Extra state aid is on the line for one school district.
The Massena Central School District and the Jefferson-Lewis Board of Cooperative Educational Services are the last entities that need to have plans for teacher evaluations approved by Gov. Andrew M. Cuomos Jan. 17 deadline a little more than a week away.
Both turned in Annual Professional Performance Review plans to the state Education Department recently and are waiting to hear about approval. Although Jefferson-Lewis BOCES submitted a plan, it does not receive any state aid.
A district without an approved plan by the deadline will forfeit state aid in an amount equal to the increase between the 2011-12 and 2012-13 school years, Education Department spokeswoman Antonia Valentine said in an email message. The amount varies from district to district based on formulas and claims received.
Massena Central School Superintendent Roger B. Clough II said he expects the plans to be approved by the deadline.
He would not divulge how much extra state aid is at stake for the district.
The district and Massena Federation of Teachers agreed on the plan Feb. 16 and the Board of Education approved it that night.
After that, Mr. Clough said, the district completed its plan with the agreed language and submitted it to the Education Department about the end of October.
They look at it and if they have any revisions, they call you back up, Mr. Clough said. We had to make minor revisions. It was maybe a five-minute call with state Ed.
Those revisions included items such as missing a word or not properly cutting and pasting a sentence, Mr. Clough said.
District officials made the changes during the holiday break, he said, so they were unable to get all the required signatures to resubmit it until after the holidays. At the moment, the district is waiting for the Education Departments final approval.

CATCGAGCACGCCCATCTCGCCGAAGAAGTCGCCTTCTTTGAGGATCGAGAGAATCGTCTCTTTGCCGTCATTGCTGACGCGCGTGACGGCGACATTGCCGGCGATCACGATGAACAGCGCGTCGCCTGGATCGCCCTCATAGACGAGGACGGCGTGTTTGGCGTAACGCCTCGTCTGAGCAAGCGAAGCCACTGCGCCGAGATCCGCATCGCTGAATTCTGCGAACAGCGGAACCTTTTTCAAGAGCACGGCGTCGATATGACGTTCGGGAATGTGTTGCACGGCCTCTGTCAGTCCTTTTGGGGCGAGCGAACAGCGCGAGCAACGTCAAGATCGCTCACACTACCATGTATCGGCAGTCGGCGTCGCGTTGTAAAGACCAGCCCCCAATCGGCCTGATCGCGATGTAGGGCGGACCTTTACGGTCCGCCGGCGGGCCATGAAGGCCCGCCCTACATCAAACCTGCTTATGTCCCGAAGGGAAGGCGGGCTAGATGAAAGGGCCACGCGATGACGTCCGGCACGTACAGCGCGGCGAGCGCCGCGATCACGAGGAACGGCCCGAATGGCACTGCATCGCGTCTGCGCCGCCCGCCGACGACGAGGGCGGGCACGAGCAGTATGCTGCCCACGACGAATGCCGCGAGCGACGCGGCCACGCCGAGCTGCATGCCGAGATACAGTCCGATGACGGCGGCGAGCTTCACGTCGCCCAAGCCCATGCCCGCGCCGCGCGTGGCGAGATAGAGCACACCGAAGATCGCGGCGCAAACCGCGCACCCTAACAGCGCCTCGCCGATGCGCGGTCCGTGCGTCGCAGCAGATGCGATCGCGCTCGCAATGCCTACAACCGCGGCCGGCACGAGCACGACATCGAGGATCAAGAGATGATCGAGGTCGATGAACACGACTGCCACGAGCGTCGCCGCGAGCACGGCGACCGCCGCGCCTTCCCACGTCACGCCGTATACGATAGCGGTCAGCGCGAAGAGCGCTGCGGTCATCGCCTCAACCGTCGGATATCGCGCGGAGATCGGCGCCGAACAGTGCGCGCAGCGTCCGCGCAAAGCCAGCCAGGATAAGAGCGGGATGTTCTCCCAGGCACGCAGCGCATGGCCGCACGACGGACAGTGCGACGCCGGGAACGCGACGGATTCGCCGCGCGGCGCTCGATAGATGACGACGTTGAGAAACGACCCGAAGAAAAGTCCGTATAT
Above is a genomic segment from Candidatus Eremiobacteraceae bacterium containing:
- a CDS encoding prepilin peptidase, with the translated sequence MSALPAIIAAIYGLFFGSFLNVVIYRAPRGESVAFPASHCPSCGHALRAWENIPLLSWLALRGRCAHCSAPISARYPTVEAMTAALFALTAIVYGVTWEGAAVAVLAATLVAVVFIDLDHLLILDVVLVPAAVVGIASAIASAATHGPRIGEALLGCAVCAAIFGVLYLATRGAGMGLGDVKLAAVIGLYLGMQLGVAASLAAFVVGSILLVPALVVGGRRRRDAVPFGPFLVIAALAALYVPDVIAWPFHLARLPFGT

Jefferson-Lewis BOCES turned in its original teacher evaluation plans Friday and received a letter confirming the Education Department received it Monday.
We completed the work before the holiday, Superintendent Jack J. Boak Jr. said. The BOCES Teachers Association had to vote on the plan.
Although most districts turned in their original plans much earlier, Mr. Boak said, BOCES plans are more involved because they include testing and teacher evaluation plans for special-education classes.
Its a tremendous amount of work, he said. We calculated 690 hours of meetings just negotiating it with our teachers unions, time that could have been spent on other things.
He was not informed by the Education Department what is at stake if the plans are not approved on time, only that the state requires it to be turned in by the deadline.
There is no financial implication, but it is the law, Education Department spokesman Jonathan Burman said. We expect full compliance with the law.
Mr. Boak said he believes he will receive a call from the Education Department to review the plans and make corrections, if needed.
Now, were obviously working on the implementation because the new evaluation system starts this year, he said. It requires 20 percent of the evaluation to be based on students performance on state examinations and other tests.
The Carthage Central School District turned in its revised plans Friday, as well, but received final approval Monday morning. This means the district, operating under a nearly $60 million budget this year, will receive the extra $981,591 the state promised.
District Business Manager Amy M. Marrocco calculated the figure.
Because the approval is recent, it has not been added to the departments list of final approvals.
It was quick, but we had a great deal of interaction with SED over the phone and through email prior to approval, Superintendent Peter J. Turner said.
The states updated list of districts that have received approval for their teacher evaluation plans can be found at http://usny.nysed.gov/rttt/teachers-leaders/plans/home.html.